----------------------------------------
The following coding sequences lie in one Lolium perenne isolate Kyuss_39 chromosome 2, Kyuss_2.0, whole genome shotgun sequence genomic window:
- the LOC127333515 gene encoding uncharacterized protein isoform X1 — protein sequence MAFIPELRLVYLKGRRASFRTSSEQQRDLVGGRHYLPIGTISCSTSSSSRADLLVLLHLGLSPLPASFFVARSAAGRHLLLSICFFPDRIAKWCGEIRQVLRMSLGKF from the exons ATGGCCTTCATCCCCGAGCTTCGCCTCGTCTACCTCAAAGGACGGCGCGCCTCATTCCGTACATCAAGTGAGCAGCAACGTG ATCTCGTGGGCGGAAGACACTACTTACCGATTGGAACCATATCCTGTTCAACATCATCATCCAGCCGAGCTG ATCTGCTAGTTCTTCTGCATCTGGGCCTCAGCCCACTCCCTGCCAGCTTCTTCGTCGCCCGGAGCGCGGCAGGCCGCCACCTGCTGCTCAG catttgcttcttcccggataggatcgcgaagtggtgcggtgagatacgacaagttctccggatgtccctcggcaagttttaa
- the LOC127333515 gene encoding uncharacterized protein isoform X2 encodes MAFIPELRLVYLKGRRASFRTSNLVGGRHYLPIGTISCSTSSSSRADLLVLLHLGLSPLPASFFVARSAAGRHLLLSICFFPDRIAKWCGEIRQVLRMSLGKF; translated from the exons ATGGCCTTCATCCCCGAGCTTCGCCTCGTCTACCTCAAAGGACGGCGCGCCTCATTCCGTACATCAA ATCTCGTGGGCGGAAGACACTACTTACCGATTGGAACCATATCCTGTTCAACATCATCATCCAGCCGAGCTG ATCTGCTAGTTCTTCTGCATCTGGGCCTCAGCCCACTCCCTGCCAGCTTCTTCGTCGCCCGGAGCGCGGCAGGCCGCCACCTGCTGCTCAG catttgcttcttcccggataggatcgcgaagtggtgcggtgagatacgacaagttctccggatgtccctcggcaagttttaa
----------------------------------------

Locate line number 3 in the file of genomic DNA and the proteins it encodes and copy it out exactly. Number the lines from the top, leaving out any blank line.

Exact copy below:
- the LOC127333515 gene encoding uncharacterized protein isoform X2 encodes MAFIPELRLVYLKGRRASFRTSNLVGGRHYLPIGTISCSTSSSSRADLLVLLHLGLSPLPASFFVARSAAGRHLLLSICFFPDRIAKWCGEIRQVLRMSLGKF; translated from the exons ATGGCCTTCATCCCCGAGCTTCGCCTCGTCTACCTCAAAGGACGGCGCGCCTCATTCCGTACATCAA ATCTCGTGGGCGGAAGACACTACTTACCGATTGGAACCATATCCTGTTCAACATCATCATCCAGCCGAGCTG ATCTGCTAGTTCTTCTGCATCTGGGCCTCAGCCCACTCCCTGCCAGCTTCTTCGTCGCCCGGAGCGCGGCAGGCCGCCACCTGCTGCTCAG catttgcttcttcccggataggatcgcgaagtggtgcggtgagatacgacaagttctccggatgtccctcggcaagttttaa